The High Court held in the impugned order that the trust will have a maximum of 7 members namely, one nominee of the District Judge who would be the Ex-officio Trustee and Chairman of the Board, the Chief Executive Officer of the Trimbakeshwar Municipal Council who would be the Ex-officio Trustee and in his absence, his immediate subordinate nominated by the Municipal Council, one representative to be nominated by the Tungar Public Trust, one representative to be nominated by the Purohit Sangh (registered society), one person to be nominated from amongst the three Pujari families; and two persons to be appointed by the Charity Commissioner from amongst male/female, adult Hindu devotees preferably residents of Trimbakeshwar.

5. Learned counsel for the appellant in the three appeals submitted that the High Court was not right and justified in giving representation in the Board of Trustees to the Tungars, Purohits and Pujaris, particularly when Tungars and Purohits have direct pecuniary interest in the temple. He explained that Tungars collected the offerings made by the devotees to the idol and Purohits perform pujas for the devotees and earn money from the devotees.

He submitted that the interest of Tungars and Purohits were in direct conflict with the interest of the trust and they should not have been given the representation in the Board of Trustees. By way of illustration, learned counsel for the appellant submitted that if the Board of Trustees was to decide to place a cash-box in which the devotees would contribute money for the benefit of the temple, the Tungars and Purohits or their representatives would not like this decision to come through because such a decision would affect their earnings.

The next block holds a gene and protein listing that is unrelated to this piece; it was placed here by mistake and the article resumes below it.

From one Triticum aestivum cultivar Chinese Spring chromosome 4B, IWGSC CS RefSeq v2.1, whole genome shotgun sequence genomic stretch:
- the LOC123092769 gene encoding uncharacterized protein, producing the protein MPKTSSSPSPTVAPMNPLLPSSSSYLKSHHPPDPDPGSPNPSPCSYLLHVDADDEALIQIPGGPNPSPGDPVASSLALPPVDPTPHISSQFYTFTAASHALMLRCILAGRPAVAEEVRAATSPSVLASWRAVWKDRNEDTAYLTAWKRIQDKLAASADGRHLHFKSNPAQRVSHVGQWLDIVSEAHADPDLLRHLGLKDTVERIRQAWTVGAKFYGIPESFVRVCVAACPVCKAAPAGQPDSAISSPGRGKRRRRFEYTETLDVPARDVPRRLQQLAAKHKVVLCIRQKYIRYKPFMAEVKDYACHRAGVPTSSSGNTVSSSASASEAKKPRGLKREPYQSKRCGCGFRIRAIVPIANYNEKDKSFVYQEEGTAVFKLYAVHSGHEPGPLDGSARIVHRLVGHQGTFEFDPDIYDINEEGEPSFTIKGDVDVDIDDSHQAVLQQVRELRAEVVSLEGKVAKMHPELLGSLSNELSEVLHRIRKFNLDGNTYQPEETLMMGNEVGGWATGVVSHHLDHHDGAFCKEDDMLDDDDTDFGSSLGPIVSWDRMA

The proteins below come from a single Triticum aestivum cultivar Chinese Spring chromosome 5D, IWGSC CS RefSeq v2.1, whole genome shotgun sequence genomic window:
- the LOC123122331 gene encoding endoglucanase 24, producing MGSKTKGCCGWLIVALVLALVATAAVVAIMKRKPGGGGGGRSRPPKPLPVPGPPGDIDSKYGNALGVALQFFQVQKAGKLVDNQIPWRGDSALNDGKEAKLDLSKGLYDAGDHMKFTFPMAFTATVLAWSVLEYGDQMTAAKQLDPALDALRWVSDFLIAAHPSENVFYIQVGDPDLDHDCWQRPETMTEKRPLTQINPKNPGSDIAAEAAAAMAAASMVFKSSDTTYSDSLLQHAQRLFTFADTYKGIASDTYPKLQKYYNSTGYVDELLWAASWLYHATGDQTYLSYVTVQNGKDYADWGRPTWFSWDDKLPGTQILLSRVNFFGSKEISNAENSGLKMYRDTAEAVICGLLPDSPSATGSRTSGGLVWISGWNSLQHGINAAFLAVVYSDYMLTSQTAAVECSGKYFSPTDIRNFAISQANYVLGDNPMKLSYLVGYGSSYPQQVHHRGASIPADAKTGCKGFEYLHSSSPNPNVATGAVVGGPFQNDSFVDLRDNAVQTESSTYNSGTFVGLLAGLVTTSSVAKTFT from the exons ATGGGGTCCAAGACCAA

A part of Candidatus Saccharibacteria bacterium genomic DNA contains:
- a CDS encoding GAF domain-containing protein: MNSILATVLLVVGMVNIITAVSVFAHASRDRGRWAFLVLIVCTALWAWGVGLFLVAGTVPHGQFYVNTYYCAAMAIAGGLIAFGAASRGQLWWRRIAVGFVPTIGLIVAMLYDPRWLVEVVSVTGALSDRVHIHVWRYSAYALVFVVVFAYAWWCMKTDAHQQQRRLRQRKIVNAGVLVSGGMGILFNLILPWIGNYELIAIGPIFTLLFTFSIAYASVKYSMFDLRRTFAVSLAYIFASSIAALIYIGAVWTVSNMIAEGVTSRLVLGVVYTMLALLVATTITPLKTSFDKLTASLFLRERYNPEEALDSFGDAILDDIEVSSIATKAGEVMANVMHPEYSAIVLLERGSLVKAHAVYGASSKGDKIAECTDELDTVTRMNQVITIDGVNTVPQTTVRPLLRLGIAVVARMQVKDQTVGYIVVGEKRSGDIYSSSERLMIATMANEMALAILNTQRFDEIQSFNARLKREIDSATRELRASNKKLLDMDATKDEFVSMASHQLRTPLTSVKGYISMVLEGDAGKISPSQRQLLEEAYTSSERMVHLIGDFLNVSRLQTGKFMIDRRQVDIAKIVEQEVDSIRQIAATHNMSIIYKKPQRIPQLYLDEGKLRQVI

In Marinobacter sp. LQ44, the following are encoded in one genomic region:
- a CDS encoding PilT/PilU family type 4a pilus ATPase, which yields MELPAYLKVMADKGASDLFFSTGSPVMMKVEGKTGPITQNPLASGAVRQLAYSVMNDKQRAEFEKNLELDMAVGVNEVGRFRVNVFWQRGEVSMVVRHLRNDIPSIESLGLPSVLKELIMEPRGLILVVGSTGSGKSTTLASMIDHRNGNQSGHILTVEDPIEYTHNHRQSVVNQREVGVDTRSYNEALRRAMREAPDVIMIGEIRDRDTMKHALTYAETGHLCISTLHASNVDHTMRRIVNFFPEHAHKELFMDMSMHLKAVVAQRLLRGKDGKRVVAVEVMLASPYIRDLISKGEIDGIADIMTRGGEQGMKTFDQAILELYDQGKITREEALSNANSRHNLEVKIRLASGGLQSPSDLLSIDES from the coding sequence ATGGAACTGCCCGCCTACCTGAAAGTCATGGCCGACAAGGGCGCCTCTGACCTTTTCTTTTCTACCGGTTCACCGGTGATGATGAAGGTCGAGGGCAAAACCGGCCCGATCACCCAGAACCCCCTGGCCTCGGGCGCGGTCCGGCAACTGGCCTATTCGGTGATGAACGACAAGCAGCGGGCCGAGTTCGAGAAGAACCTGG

He submitted that in fact in 1997, the Tungars had opposed the installation of cash-box before the idol. He submitted that the Additional District Judge, Nashik was therefore right in coming to the conclusion that Tungars and Purohits have financial interest in the offerings and the devotees and their appointment as trustees will not be in the interest of the trust.